Even if you’re a gin person, you come to this festive, windowless bar in the Theater District to drink vodka - preferably in martini form. There are over 50 kinds on the menu, so it’s fun to try one you’ve never seen before. After your first sip or two, you’ll realize that most of the other people are speaking Russian, maybe even to you. Valentine’s Day decorations are still up even when it’s nowhere close to Valentine’s Day. And the guy playing the piano while wailing in Russian gets up to smoke a cigarette every three songs. Before you can make sense of it all, the bartender will likely top you off with whatever is left in her shaker. (We don’t waste vodka in Russia, she’ll say.)
Even if the legend is true and the Bloody Mary was really invented here, King Cole Bar - an extremely fancy cocktail bar inside the St. Regis Hotel - feels much more like a place to drink a martini. The fur coats and businesspeople who probably should’ve gone to bed two drinks ago make for very good people watching, and the leather bar seats and booths with table service make King Cole Bar a good option for a date in Midtown.
Hotel Delmano is not, in fact, a hotel. But we wish it was, because we’d like to move in. This is one of the best cocktail bars in Williamsburg, located close enough to the Bedford L that it’s a convenient meet-up spot, but far away enough that tourists don’t seem to find their way here too often. While you could come to Delmano with a few friends and order rounds of creative (but not too creative) cocktails, it’s really best for a date or solo-drinking something classic. And that something should be a martini.
You can think of Lucky Strike as the locals’ Balthazar. It was opened by the same person as back in 1989, but the food’s a little cheaper, the music’s a little louder, and the drinks are a little stronger. The martinis here come with sizeable sidecars, and you’ll see many people drinking them, even if it’s the first half of the week. Drinking here is like taking a mini step back to Soho of a previous decade, expertly curated ’80s-ish playlist included.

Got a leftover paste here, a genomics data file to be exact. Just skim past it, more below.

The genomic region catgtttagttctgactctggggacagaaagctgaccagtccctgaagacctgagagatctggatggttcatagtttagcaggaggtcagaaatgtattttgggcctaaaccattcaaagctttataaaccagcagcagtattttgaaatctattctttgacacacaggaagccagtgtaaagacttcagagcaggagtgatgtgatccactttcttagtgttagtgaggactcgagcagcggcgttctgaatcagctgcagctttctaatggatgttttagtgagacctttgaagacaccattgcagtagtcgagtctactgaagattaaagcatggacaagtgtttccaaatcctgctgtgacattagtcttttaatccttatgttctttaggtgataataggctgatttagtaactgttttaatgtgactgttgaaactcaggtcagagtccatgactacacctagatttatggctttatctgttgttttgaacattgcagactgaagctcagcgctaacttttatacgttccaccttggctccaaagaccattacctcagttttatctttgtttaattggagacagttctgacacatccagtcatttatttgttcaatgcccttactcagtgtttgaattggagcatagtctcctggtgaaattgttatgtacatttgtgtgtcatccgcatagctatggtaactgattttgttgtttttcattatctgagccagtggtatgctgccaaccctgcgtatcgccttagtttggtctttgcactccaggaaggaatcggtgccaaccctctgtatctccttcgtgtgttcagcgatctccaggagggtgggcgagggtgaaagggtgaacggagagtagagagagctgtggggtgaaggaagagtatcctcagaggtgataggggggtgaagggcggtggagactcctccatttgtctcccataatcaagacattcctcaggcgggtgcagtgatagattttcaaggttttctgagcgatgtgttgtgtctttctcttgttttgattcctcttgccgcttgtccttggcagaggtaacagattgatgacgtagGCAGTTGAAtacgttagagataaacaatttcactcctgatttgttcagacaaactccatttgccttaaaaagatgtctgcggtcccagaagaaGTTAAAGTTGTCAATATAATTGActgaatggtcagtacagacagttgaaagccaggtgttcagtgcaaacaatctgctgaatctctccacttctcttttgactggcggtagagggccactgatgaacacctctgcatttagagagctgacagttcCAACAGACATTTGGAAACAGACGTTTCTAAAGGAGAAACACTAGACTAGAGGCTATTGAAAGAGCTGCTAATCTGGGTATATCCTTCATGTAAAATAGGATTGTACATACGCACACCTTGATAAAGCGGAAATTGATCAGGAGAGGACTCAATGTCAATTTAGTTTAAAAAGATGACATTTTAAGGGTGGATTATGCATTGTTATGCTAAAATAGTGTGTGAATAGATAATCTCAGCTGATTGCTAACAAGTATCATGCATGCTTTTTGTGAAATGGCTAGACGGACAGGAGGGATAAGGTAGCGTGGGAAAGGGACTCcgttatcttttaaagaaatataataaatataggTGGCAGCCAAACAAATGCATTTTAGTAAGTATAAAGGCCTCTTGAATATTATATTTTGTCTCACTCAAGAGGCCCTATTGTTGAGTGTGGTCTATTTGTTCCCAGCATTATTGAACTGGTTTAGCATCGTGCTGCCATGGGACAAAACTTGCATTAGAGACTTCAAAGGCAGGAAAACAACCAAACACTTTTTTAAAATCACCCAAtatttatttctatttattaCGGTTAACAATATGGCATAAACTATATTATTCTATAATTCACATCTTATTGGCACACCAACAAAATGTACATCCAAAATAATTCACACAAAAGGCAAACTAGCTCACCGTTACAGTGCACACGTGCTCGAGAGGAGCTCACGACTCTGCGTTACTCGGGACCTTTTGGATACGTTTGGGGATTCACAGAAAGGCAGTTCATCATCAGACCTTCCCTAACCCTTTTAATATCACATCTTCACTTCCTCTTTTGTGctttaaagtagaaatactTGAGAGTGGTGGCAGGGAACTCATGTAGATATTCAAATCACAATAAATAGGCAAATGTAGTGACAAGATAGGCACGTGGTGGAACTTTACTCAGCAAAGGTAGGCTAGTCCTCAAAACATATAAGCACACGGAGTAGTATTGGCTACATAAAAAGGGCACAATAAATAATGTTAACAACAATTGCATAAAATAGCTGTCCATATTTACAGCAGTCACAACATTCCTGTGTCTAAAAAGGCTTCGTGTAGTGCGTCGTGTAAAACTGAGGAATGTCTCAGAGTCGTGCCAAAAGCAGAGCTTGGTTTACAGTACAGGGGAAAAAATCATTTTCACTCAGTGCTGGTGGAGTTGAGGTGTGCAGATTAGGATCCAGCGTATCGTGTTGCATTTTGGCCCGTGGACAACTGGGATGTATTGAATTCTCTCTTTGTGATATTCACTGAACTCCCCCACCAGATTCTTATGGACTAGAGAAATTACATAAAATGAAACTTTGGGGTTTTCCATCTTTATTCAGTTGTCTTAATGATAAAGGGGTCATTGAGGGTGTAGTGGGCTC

If you have a sh*tty day at work, you can go get a tumbler or three of scotch at some dark bar where nobody will bother you. But if you have a good day and want to celebrate, you should get a martini at Manhatta in FiDi. The 60th-floor space of this French restaurant, which is from the people behind Gramercy Tavern and Union Square Cafe, has floor-to-ceiling windows that provide some of the best views in the city. Sit at the bar in the walk-in-only area up front, and drink a martini on top of the clouds.
Clover Club in Cobble Hill is the kind of place that will suddenly help you understand how robber barons must feel. As you look around at the curtain-covered windows and the working fireplace and the red leather booths, you’ll feel ready to take on an antitrust case. Or at least drink another martini - their excellent classic one comes with equal parts dry and sweet vermouth.
Drinking a martini at Minetta Tavern will make you want to twist the mustache you don’t have. While you could grab a drink at the bar, you should get a dinner reservation so that you can sit in one of the red booths where you can tell a server in a vest that you’d like some meat. The best way to settle in and make the most of the white tablecloths, checkered floors, and celebrity caricatures is with a cold martini. A beer wouldn’t do the $33 Black Label Burger justice anyway.
Whether you need to unwind after getting hit in the ankle with a very colorful tricycle, or you’re looking for a really good late-night drink that’s not just a glass of whiskey in your living room, Blueprint is where you should get a martini around Park Slope. The dark, narrow bar serves some of the best cocktails in Brooklyn, and after the crowds waiting for tables at Al Di La empty out, it becomes a great place to have a solo drink and some snacks. Unlike most places in the neighborhood, it stays open until 2am even during the week.
Harry’s is a classic steakhouse a block from Wall Street that tends to be filled with people who look like they took off their ties on the walk over. Join them in the dark, slightly underground dining room if you want to pair your martini with oysters Rockefeller and dry-aged filet mignon - or if you just want a drink after work, get a bar seat in the casual bar room. The martini here is old-school in that it’s relatively heavy on vermouth, and it comes with a sidecar on ice.
Keens has been around for more than 130 years, and the ceilings of this Midtown steakhouse are covered with the smoking pipes of former regulars like Teddy Roosevelt and Babe Ruth. In other words, this isn’t the kind of place where you ask the bartender what types of West Coast-style IPAs they have. You order a classic martini, and you drink it while eating a two-pound mutton chop.